Since the onset of the recession, there has been a surge in worker misclassification litigation and enforcement against employers that are trying to effectively manage their finances, but are incorrectly classifying their workers. There is also concern around the Affordable Care Act’s employer mandate, which may make misclassifications a tempting alternative to offering group health coverage.
The Department of Labor and the Internal Revenue oversee the federal Fair Labor Standards Act, which establishes minimum wage and overtime pay standards and how much private and public employers should pay their employees. At the state level, there are also a slew of regulations that can make any HR professional or benefit plan sponsor concerned.
Linda Doyle, trial partner at international law firm McDermott Will & Emery, says many employers with large teams of individuals in one category – such as trainers in the tech world or sales representatives in product and promotion businesses – have asked how they could come under the ACA’s coverage limits. This has been an area she’s been docking a lot of analysis in.
“There are benefits, but there are also huge costs and potential liabilities if you get this wrong,” says Doyle. “You know saving health insurance money is a way to avoid the teeth of the Affordable Care Act; it may be a laudable goal, but you may be just putting off extensive liability down the line.”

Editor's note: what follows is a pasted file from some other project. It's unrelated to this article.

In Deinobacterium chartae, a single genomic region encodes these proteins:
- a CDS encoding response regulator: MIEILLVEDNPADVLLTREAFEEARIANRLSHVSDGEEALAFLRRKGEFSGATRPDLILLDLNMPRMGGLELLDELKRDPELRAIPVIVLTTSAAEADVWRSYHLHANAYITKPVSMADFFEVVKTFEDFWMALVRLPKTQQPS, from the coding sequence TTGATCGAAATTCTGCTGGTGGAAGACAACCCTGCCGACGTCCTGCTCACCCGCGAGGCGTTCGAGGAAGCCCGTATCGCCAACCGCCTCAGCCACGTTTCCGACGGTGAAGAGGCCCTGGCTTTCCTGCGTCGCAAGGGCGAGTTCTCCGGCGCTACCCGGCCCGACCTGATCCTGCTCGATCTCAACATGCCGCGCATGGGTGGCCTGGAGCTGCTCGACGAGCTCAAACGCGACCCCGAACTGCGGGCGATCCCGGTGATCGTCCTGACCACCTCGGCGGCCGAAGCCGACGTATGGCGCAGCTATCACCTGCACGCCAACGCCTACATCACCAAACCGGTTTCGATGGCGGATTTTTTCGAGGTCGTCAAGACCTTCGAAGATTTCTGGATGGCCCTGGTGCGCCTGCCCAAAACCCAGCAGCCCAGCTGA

It doesn’t help that many employers are still trying to climb out from the recession.
“Particularly after the last recession, which I think we are technically are still in, there was a lot of headcount management,” Doyle explains. While noting that “‘temporary’ doesn’t necessarily mean ‘independent contractor’, or ‘work-from-home’ doesn’t mean ‘independent contractor’,” she says “there are really some employers that just don’t understand this is a category – even if the employee or individual agrees to it.”
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Jeffrey R. Ungvary President